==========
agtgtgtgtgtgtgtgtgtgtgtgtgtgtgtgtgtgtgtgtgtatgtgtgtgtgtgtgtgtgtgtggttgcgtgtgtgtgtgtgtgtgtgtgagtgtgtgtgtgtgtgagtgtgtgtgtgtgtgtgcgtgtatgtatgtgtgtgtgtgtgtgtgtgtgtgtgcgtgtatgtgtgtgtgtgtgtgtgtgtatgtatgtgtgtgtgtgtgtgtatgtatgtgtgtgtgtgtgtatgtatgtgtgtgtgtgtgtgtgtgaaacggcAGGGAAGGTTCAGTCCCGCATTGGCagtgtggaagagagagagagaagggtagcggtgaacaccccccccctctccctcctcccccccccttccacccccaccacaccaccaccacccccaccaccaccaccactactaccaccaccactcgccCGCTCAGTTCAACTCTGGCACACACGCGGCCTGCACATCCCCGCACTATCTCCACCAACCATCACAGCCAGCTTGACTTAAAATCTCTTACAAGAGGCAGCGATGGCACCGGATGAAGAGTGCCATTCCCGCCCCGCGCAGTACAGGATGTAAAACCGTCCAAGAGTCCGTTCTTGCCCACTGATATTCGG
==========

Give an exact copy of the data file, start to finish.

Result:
agtgtgtgtgtgtgtgtgtgtgtgtgtgtgtgtgtgtgtgtgtatgtgtgtgtgtgtgtgtgtgtggttgcgtgtgtgtgtgtgtgtgtgtgagtgtgtgtgtgtgtgagtgtgtgtgtgtgtgtgcgtgtatgtatgtgtgtgtgtgtgtgtgtgtgtgtgcgtgtatgtgtgtgtgtgtgtgtgtgtatgtatgtgtgtgtgtgtgtgtatgtatgtgtgtgtgtgtgtatgtatgtgtgtgtgtgtgtgtgtgaaacggcAGGGAAGGTTCAGTCCCGCATTGGCagtgtggaagagagagagagaagggtagcggtgaacaccccccccctctccctcctcccccccccttccacccccaccacaccaccaccacccccaccaccaccaccactactaccaccaccactcgccCGCTCAGTTCAACTCTGGCACACACGCGGCCTGCACATCCCCGCACTATCTCCACCAACCATCACAGCCAGCTTGACTTAAAATCTCTTACAAGAGGCAGCGATGGCACCGGATGAAGAGTGCCATTCCCGCCCCGCGCAGTACAGGATGTAAAACCGTCCAAGAGTCCGTTCTTGCCCACTGATATTCGG